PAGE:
And that’s just the tip of the drug information deficit, he claims. In 2004, a popular anti-inflammatory drug known as Vioxx (rofecoxib) was withdrawn worldwide by Merck Sharp & Dohme after years in the market and having made billions of dollars for the company. A study had found using it for longer than 18 months could measurably increase the risk of heart attack and stroke. Medical journal the Lancet said unacceptable risks were apparent years earlier. At the time, about 15,000 New Zealanders were using Vioxx for pain and inflammation. Subsequent studies, including a Swiss study that combined 31 randomised, controlled trials in various countries involving more than 100,000 patients, have since confirmed the high level of risk of many popular painkillers, known as non-steroidal anti-inflammatory drugs (NSAIDs), when taken long-term. Brands still sold in New Zealand include Naprosyn (naproxen), Nurofen (ibuprofen) and Voltaren (diclofenac). And in 2007, another anti-inflammatory, Prexige, was withdrawn from sale following reports of severe liver damage in people taking more than 200mg a day. At the time, more than 1000 New Zealanders were reported to be taking twice that dose.

In July, GlaxoSmithKline was hit with US$3 billion in fines for misbranding the anti-depressants Paxil and Wellbutrin and marketing them for unapproved uses. The company was also fined for holding back data on Avandia, a diabetes drug. And this month, Myriad Genetics, which makes a gene test for breast and ovarian cancers, was accused of deliberately withholding data that could help other scientists understand cancer genetics.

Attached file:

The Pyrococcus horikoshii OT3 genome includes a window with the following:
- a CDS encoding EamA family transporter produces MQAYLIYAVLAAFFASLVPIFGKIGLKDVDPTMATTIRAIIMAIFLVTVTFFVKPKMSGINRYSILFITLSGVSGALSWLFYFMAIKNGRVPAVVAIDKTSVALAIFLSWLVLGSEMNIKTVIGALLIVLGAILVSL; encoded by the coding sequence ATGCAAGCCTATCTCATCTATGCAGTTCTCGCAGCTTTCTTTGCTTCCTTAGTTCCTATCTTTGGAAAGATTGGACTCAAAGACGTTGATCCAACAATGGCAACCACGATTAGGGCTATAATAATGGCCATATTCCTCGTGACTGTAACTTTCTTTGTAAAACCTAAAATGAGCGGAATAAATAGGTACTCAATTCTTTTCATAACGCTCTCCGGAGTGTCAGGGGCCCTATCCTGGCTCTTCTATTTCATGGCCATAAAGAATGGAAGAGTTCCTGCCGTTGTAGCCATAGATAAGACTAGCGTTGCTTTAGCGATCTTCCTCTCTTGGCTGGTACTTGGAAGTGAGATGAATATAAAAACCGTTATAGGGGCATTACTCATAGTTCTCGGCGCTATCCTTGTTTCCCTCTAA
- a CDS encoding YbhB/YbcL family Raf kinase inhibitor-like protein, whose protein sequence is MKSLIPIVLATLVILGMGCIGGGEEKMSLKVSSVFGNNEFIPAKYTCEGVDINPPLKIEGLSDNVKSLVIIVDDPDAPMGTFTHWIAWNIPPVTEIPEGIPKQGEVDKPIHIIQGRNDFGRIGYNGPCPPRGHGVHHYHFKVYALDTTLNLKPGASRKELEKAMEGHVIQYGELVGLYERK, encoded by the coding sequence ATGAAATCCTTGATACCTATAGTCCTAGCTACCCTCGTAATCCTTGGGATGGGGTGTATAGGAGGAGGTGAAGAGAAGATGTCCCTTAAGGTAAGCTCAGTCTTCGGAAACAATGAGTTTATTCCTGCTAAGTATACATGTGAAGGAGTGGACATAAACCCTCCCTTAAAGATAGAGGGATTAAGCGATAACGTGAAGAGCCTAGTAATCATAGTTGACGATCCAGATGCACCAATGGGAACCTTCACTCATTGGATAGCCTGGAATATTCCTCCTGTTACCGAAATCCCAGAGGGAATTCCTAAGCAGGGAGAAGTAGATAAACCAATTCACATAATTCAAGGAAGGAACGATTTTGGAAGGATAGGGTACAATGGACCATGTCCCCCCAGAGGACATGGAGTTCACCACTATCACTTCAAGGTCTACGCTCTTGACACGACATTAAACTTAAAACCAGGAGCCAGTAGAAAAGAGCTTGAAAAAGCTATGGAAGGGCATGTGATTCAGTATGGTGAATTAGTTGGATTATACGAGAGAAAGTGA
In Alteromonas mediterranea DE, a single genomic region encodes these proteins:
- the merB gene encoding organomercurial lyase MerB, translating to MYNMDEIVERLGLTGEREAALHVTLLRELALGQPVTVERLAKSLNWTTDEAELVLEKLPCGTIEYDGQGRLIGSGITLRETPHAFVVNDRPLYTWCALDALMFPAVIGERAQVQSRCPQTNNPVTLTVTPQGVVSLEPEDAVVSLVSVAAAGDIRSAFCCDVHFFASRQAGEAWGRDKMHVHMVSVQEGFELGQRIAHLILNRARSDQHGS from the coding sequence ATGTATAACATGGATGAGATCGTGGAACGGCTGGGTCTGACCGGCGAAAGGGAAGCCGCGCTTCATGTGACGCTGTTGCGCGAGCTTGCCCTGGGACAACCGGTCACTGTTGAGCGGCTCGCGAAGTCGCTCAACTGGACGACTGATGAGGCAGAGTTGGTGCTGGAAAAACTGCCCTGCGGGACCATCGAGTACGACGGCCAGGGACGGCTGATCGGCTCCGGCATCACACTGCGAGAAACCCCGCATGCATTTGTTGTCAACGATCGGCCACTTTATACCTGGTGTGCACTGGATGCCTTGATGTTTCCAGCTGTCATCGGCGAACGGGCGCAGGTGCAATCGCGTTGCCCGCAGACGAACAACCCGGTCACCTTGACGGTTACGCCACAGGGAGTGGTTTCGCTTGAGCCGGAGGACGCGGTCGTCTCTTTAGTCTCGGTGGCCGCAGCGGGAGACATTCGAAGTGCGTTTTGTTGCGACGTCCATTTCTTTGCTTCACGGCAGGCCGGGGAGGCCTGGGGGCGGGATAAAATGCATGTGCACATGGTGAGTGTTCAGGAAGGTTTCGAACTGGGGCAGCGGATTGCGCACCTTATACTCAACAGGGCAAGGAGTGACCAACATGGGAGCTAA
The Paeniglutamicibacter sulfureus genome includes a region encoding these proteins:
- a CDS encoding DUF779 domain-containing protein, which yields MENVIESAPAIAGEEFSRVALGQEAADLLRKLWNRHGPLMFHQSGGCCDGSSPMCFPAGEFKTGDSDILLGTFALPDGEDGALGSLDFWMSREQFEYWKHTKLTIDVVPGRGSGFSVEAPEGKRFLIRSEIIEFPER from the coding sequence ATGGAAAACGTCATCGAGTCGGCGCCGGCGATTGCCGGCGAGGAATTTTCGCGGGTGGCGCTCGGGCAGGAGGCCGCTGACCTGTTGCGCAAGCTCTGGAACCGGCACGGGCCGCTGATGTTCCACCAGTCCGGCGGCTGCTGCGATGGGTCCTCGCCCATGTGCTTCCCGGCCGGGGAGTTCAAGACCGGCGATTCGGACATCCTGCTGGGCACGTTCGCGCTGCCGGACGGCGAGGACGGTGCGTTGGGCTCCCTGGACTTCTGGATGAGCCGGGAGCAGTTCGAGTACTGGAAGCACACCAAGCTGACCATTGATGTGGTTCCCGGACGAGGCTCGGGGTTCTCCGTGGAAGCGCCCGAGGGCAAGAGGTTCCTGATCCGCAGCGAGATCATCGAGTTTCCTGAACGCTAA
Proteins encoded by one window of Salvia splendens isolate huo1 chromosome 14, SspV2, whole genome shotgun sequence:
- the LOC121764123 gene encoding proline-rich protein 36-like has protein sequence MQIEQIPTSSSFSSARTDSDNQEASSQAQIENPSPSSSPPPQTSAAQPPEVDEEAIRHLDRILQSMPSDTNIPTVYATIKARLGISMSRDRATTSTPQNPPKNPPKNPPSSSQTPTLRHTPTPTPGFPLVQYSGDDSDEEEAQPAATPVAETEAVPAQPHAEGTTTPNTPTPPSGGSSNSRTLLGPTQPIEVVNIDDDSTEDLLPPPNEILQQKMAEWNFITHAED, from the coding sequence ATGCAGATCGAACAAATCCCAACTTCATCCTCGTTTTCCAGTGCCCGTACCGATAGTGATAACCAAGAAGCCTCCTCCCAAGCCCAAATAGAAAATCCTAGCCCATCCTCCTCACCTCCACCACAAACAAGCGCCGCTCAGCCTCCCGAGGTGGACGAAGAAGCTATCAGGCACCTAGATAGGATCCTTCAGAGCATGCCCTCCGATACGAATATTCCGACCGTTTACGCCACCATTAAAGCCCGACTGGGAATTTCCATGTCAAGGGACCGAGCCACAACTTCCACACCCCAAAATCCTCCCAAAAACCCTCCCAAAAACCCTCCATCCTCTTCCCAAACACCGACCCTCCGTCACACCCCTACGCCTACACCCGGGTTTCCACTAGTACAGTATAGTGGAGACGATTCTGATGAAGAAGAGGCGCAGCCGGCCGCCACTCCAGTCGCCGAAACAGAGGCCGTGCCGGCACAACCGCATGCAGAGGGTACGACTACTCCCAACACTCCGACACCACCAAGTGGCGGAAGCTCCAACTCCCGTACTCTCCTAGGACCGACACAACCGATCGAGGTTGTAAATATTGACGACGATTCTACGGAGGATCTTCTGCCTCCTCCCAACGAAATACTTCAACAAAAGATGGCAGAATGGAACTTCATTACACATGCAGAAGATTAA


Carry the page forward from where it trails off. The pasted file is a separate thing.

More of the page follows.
Goldacre’s view, backed by examples and footnotes throughout his 400-page book, is not that drug companies are “evil” – he acknowledges they employ many smart, well-intentioned people – but that patients and GPs are let down because of “a huge ecosystem of failures and problems that reinforce each other”. The crux of the problem, he says, is the pharmaceutical industry appears all too willing to gloss over unfavourable outcomes. Trials with positive results are about twice as likely to be published as those with negative findings, and companies can choose not to reveal data that cast doubt on a drug’s effectiveness. Something like a third of all new drugs are tested against a placebo – a substance containing no medicine – instead of a currently available treatment, so their overall value is unclear. And most astonishingly, the results of about half of all drug trials are never published.